Monday, August 6, 2007

Bihar Floods


Early reports coming in suggest 50 persons have died in a boat mishap in Samastipur district in Bihar...its one of the many districts where people are fleeing the floods with no help from the government.

1 comment:

Anonymous said...

In an emergency like the present flood in Bihar, information and communication are the most critical components which can save lives and property. In this situation, local village level radio stations could have provided a lifeline by maintaining the flow of information. Such local information network, would have greatly helped in determining the location and assess the gravity of each situation, and prepare appropriate response accordingly. But for decades, radio has been the monopoly of the state, or more recently, seen as a way to extract maximum rent from national license holders. Only last year, in a minimal gesture of generosity, the govt announced that NGOs and educational organisations could set up low-powered FM radio stations. A pity, because two years ago, an illiterate village mechanic from Bihar had shown the country how local FM stations could be run at negligible cost. For his efforts, he was rewarded by closure for violating the law! Hundreds of thousands of villagers would have immensely benefitted during this calamitous flood, if every village had their own radio station, to narrate their tale, and seek help.

Information is the first step in a disaster situation. The next step is to act on that information.

To send send rescue teams and relief materials, communication network is vital. The fastest response can be provided by small aircrafts and helicopters, or speed boats. Again, the national transporation policy has been such that the only ones who have access to such modes of transportation is the military, or the government. As of today's TV news, only four army helicopters have been deployed so far in Bihar.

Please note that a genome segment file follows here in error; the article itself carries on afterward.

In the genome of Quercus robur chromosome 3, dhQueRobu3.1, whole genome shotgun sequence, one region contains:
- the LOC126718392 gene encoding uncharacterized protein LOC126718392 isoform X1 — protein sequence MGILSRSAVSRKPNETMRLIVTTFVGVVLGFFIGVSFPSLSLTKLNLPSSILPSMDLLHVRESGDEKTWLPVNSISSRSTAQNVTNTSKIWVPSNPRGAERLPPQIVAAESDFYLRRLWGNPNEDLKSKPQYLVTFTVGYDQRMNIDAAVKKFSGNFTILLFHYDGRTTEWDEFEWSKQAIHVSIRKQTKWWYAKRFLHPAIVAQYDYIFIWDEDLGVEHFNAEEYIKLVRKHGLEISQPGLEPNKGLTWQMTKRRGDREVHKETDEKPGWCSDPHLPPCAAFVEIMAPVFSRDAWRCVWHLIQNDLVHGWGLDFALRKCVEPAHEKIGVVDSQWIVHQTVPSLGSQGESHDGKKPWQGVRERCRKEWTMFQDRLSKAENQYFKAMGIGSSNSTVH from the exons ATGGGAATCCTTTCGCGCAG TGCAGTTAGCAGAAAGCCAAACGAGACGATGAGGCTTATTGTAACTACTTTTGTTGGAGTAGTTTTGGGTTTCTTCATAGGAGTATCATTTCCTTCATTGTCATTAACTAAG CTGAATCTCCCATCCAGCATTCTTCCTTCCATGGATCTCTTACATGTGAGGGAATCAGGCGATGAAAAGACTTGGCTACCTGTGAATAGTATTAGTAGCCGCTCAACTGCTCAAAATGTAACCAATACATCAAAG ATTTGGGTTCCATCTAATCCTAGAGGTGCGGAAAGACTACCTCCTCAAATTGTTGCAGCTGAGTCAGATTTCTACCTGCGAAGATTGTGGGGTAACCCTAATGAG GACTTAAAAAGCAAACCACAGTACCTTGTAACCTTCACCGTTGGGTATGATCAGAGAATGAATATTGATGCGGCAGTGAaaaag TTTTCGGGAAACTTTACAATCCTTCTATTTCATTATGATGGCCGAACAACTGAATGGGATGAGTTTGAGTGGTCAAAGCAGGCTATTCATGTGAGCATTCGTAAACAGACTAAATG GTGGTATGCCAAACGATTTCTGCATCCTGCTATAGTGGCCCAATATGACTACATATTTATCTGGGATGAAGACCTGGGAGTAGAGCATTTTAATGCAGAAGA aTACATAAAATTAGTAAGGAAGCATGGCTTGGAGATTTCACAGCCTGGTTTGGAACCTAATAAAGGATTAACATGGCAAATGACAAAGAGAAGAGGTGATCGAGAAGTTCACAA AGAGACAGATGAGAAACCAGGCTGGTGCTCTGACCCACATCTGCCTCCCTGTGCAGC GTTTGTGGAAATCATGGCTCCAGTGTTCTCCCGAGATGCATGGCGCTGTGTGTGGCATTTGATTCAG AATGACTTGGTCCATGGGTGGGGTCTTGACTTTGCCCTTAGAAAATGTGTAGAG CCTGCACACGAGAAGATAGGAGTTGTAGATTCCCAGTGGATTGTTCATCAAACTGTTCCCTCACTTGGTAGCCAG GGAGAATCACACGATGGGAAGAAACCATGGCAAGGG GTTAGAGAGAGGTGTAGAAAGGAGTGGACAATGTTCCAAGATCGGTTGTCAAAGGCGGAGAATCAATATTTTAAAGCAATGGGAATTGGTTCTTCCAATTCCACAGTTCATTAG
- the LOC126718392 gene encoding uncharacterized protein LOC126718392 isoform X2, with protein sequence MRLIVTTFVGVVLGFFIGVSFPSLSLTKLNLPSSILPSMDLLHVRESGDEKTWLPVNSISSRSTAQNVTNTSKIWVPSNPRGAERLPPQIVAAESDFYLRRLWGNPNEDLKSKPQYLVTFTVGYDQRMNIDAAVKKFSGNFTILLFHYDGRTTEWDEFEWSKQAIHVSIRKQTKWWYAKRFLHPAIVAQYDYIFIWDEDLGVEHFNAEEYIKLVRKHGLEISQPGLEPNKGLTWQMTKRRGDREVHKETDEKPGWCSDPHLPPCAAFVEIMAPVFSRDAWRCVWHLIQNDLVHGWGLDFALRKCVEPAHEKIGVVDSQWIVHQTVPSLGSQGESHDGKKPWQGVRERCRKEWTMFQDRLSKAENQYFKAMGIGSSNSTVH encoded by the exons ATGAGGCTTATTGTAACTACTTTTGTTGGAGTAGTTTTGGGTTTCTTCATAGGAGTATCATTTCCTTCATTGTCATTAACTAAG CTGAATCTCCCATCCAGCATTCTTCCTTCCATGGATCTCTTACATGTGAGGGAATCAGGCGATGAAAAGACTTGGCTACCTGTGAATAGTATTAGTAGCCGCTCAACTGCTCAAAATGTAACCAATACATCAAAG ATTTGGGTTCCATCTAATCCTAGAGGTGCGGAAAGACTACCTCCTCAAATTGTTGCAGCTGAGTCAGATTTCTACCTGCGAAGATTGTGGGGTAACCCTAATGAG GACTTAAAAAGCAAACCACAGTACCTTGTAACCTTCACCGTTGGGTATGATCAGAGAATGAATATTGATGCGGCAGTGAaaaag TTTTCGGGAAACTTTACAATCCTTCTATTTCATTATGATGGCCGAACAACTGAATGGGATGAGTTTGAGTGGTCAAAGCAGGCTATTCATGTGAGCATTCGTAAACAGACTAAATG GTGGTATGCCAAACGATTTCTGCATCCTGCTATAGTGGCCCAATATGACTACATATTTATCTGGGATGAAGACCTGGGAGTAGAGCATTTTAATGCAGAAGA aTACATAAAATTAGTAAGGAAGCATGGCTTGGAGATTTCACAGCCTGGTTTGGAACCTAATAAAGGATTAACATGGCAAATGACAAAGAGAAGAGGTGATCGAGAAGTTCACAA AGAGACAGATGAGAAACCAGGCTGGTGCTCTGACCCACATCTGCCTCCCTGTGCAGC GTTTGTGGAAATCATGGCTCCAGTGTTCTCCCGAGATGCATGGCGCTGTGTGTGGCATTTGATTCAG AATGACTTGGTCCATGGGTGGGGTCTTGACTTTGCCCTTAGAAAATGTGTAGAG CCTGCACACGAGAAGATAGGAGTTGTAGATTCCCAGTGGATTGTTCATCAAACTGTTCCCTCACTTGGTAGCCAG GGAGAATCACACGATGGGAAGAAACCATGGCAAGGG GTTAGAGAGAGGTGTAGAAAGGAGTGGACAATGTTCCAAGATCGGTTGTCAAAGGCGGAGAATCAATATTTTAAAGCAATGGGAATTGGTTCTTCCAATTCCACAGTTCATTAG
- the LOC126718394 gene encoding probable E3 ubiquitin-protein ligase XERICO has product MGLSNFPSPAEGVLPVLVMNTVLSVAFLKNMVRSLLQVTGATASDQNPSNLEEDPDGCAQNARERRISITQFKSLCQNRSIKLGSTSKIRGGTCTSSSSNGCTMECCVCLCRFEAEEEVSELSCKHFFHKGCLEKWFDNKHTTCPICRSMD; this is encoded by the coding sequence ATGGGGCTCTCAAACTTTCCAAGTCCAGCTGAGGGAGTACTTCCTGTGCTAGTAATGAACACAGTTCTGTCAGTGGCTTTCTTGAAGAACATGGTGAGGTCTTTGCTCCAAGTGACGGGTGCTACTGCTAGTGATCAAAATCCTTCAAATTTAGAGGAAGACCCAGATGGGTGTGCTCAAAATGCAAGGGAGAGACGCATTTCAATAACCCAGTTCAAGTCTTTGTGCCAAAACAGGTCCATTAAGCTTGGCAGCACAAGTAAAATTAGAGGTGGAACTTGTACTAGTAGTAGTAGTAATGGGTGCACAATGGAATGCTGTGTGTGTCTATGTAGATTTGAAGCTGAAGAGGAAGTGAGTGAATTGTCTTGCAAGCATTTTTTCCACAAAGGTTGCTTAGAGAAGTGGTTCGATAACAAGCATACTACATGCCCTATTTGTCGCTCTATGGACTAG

An open transporation policy could have built an army of private boat and aircraft operators. And many of whom would have voluntarily joined hands with others, to organise their own relief and rescue operations. A decentralised relief operations may not have been attractive for the political leaders wanting to play the role of the messiah, but it would have saved many a people. Again we see how the most vulnerable pay the price for such restricting communication and transporation policies.

The worst is that by claiming a monopoly in relief and rescue, the government has created the phenomenom of disaster tourism, used by VIPs to appear in the news, while the people on the ground continue to suffer. On the other hand, by legitimising this role of the government, society is even losing the sense of empathy with their fellow citizens during their hour of crisis. After all, if it is the responsibility of the government to help people in distress, why do we need to care beyond our morning newspaper, or evening TV news!

If this is one lesson we learn from the tragedy of the present flood, then we would be able to deal much more effectively and humanely next time the waters flood the plains.

That would be truly a reform with a humane face!